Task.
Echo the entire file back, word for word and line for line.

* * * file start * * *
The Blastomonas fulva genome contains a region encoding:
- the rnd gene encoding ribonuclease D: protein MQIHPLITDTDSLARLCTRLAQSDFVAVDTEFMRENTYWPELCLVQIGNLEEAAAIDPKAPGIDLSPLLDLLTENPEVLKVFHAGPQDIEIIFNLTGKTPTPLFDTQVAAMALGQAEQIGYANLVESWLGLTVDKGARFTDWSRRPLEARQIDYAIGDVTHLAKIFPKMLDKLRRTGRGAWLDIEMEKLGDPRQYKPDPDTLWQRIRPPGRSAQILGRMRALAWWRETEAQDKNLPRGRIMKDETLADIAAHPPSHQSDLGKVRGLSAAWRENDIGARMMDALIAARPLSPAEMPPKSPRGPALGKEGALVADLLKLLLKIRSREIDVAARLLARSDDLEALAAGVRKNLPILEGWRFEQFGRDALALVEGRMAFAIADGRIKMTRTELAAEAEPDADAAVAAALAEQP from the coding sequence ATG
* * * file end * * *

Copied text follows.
The Blastomonas fulva genome contains a region encoding:
- the rnd gene encoding ribonuclease D: protein MQIHPLITDTDSLARLCTRLAQSDFVAVDTEFMRENTYWPELCLVQIGNLEEAAAIDPKAPGIDLSPLLDLLTENPEVLKVFHAGPQDIEIIFNLTGKTPTPLFDTQVAAMALGQAEQIGYANLVESWLGLTVDKGARFTDWSRRPLEARQIDYAIGDVTHLAKIFPKMLDKLRRTGRGAWLDIEMEKLGDPRQYKPDPDTLWQRIRPPGRSAQILGRMRALAWWRETEAQDKNLPRGRIMKDETLADIAAHPPSHQSDLGKVRGLSAAWRENDIGARMMDALIAARPLSPAEMPPKSPRGPALGKEGALVADLLKLLLKIRSREIDVAARLLARSDDLEALAAGVRKNLPILEGWRFEQFGRDALALVEGRMAFAIADGRIKMTRTELAAEAEPDADAAVAAALAEQP from the coding sequence ATG